Fri, Jul 23, 2004 - Page 9 News List

On whose better angels can Taiwan rely?

A cross-strait war is quite unlikely, most Taiwanese say. Perhaps, but US defense experts believe that Taiwan has major security challenges, and if its leaders want to be ready for the worst-case scenario, they must better understand what their allies are thinking

By Mac William Bishop  /  STAFF REPORTER

ILLUSTRATION MOUNTAIN PEOPLE

Things do not look good for the home team."

These were the words of a recently retired senior US military officer when asked about Taiwan's ability to defend itself against an attack by China.

When pressed, the officer -- a specialist in cross-strait security -- was even more blunt.

Could China successfully invade Taiwan?

"Yes," he said. "Absolutely."

He did add a caveat to this pronouncement: "That is, barring third party intervention -- and if China was willing to accept the high cost of using force."

China has never renounced the use of force to unify -- or annex, depending on your politics -- Taiwan. And as recently as last Saturday, former Chinese president Jiang Zemin (江澤民) promised that the People's Liberation Army (PLA) would invade Taiwan by or around the year 2020, according to the Hong Kong daily Wen Wei Po.

This is hardly the first time that Beijing has threatened to make war on Taiwan, but in light of Beijing's rapid military modernization, most analysts say Taipei cannot afford to write off such comments.

"It is not Beijing's capabilities, per se, that make the situation dangerous," said Richard Bush, the director of the Center for Northeast Asian Policy Studies at the Brookings Institution and former chairman of the American Institute in Taiwan. "It is the possibility that the PRC [People's Republic of China] will choose to use them."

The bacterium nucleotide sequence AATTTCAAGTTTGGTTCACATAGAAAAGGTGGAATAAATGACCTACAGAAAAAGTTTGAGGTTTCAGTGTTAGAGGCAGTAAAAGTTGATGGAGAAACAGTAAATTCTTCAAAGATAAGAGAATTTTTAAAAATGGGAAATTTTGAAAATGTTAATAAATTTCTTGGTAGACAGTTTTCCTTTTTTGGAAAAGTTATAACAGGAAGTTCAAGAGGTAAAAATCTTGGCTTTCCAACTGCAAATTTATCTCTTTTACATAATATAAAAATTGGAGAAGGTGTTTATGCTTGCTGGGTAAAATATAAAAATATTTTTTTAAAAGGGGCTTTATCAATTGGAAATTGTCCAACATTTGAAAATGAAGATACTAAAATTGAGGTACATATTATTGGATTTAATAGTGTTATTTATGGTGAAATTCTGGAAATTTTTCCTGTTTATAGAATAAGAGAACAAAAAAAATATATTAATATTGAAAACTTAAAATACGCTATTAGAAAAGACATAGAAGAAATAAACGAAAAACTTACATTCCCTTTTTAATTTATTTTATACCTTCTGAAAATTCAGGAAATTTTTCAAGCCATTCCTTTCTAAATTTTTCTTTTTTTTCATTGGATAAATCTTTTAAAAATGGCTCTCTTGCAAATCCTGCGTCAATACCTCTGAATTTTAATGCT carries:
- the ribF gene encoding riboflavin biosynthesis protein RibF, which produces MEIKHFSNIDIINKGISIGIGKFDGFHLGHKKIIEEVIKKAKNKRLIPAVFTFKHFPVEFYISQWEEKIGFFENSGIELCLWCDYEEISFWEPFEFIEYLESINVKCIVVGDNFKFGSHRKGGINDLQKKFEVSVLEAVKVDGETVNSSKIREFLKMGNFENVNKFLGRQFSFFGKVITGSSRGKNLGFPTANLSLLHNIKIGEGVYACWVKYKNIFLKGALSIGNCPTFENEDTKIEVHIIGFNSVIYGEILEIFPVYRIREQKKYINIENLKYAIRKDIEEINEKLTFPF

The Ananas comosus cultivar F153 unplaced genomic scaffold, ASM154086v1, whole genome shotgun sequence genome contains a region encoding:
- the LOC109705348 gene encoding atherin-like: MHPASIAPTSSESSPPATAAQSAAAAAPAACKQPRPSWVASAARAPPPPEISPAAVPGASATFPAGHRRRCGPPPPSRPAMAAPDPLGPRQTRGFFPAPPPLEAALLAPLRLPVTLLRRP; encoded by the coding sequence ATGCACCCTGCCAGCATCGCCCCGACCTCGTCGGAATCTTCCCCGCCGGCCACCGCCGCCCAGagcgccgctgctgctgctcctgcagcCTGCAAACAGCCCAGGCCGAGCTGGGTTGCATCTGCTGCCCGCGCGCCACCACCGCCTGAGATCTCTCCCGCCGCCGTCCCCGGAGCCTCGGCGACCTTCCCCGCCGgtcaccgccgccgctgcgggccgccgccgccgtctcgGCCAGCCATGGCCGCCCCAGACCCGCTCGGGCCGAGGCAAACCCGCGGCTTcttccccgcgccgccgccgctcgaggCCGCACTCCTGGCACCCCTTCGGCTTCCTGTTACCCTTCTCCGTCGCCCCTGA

In a monograph written for the US Army War College's Strategic Studies Institute entitled China and strategic culture, Andrew Scobell -- an expert in East Asian security affairs -- wrote: "National unification is a core value in China's national security calculus on which no compromise is possible ...

It is also an emotional and unwavering public stand precisely because the leadership of the PRC seems to lack any other inviolable principles."

There appears to be one major obstacle preventing Beijing from attacking Taiwan: "The United States," the US officer said.

The Pentagon's annual report on the cross-strait strategic climate agrees with this assessment.

"Beijing sees Washington as the principal hurdle to any attempt to use military force to regain Taiwan," said the US Department of Defense's Fiscal Year 2004 Report to Congress on PRC Military Power.

China is therefore attempting to acquire sufficient military capabilities

to prevent US intervention and defeat armed resistance in Taiwan before the country's allies can respond.

"The cross-strait balance of power is steadily shifting in China's favor," the report said. "PLA modernization will threaten [Taiwan's] autonomy by enabling Beijing to launch a devastating standoff attack with insufficient warning time for foreign forces to mobilize and deploy to aid Taiwan."

Another long-time US observer noted that it is no longer useful to think in terms of "balance of power."

"It is more accurate to think in terms of time and cost: How long would it take Beijing to incur sufficient pain on Taiwan to force a political and military capitulation?" he said. "And how costly, in terms of economic costs, personnel and equipment, as well as in terms of international costs, including political and economic sanctions," would such an adventure be?

In tactical terms, the force China used "would need to be capable of achieving a rapid collapse of Taiwan's national will and thereby preclude US intervention," the report said. "The PLA could also adopt a decapitation strategy [directly attacking command and control facilities and attempting to assassinate senior officials], seeking to neutralize Taiwan's political and military leadership on the assumption that their successors would accede to Beijing."

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